How can I research other family law cases?
If you're representing yourself in court, you may want to research the laws and the court decisions about situations like your own. This will help you prepare what to say to the judge. You can directly refer to cases that support your position.
The Canadian Legal Information Institute (CANLII) is an organization that provides a website with a free legal search database. The database has case law and legislation from across Canada.
Case law is created when judges apply the laws to the cases that come before them and make their final decisions. Each judge writes a document called Reasons for Judgment that explains why they reached their decision. You’ll want to find examples where a judge agreed with someone like you.
While you're searching for cases in the CANLII database, you can also easily link to the laws and even written opinions (commentary) that apply to your situation.
For a full guide about how to use the CanLII database, see The CanLII Primer.
How to search on CANLII
Make a list of key words. The first step for searching in the database is to figure out the right words to use. The right search terms will lead you more quickly and accurately to useful cases. Ask yourself, what is the main issue? (Separation? Support?) What are the key facts in my story? (Who is involved? What happened? What is needed?) Do you know the legal terms that are relevant? Look at your list and see if any of the words also have a good alternative word and add it. Finally, circle the words that seem the strongest. You can use several of the best words to start your search.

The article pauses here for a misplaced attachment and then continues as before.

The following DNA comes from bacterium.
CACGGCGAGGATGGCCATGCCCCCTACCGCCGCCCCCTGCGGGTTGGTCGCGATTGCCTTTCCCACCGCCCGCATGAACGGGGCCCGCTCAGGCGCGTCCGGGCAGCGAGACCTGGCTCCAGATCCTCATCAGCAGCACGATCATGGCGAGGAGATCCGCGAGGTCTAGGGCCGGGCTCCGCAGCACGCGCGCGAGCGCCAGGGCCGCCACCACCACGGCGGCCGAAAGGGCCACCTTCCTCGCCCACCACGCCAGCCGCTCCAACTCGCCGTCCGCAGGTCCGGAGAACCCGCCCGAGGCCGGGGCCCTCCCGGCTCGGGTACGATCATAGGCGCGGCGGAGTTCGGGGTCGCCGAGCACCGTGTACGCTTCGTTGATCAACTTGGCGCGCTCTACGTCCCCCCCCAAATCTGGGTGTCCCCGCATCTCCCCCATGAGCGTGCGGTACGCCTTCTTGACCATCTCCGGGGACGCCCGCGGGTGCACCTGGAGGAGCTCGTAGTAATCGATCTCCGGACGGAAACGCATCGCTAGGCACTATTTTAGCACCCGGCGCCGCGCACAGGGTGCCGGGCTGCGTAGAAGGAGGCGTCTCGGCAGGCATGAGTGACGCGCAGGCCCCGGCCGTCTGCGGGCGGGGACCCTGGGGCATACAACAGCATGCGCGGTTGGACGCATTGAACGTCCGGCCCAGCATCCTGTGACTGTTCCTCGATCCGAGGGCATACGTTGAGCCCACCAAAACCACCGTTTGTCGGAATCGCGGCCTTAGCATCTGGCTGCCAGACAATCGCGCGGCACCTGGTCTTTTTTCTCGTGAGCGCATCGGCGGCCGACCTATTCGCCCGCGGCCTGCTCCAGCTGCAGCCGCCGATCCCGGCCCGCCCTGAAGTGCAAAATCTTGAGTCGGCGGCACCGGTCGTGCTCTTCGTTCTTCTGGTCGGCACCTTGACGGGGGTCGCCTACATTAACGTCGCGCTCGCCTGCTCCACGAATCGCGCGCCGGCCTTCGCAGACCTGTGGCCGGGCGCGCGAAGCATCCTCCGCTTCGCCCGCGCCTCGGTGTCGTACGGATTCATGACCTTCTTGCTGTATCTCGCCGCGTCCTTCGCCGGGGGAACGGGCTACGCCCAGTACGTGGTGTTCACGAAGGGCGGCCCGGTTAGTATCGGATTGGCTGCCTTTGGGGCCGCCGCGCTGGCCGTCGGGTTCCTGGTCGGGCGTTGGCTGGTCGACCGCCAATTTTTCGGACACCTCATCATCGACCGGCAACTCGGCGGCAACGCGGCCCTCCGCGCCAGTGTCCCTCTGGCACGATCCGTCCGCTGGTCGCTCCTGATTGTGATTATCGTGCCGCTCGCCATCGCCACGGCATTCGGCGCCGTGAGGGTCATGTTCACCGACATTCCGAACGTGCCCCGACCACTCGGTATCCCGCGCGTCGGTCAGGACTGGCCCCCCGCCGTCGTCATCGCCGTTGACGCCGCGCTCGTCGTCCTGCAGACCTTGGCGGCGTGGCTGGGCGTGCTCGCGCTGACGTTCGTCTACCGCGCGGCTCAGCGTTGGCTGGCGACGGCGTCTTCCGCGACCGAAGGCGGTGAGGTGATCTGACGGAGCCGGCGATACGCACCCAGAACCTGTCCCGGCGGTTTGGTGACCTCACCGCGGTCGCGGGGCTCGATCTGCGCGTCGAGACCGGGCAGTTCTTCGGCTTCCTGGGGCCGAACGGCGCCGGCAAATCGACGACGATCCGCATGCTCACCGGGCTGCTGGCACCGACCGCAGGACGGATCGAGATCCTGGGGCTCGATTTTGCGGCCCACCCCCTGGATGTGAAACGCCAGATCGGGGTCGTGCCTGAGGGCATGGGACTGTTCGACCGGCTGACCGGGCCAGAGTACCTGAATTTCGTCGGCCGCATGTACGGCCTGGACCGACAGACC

Learn some database search tips. To help narrow your search from the beginning, use some standard search techniques. On the CANLII homepage, click ? at the right side of the search box to see the most common tips. For example:
Put quotation marks around two or more words to search just for that phrase, not random appearances of the words on their own. For example, typing "adopted child" will keep an irrelevant judgment with the sentence "The changes were adopted to reflect the best interests of the child" out of your results.
Use AND to make sure that both (or all) of your keywords are in the case results. Otherwise, cases with just one of the words may appear. For example, type child AND parent AND relocate.
All variations of a word will also appear. For example, the keyword separation will also bring up separate and separated.
The database is case sensitive, which means it will search for the word only with capital letters if that’s how you type it.
Start your search: select the jurisdiction (location). On the home page, under Browse, select British Columbia, if your case is being heard in a BC court. (Select another jurisdiction, if it applies.)
Enter your keywords in the search box. Enter your keywords in the search box, using any of the search tips, and click the search button on the far right.
Everything in the database related to your keywords will appear below, in the order of greatest relevance. Select Cases to see only the cases that contain your keywords.
Important: Cases are generally identified by the names of the parties (called the Style of Cause), the year of the decision, the name of the court, and, depending on the year of the decision, one or more assigned numbers.
Smith v. Jones, 2005 BCSC 1234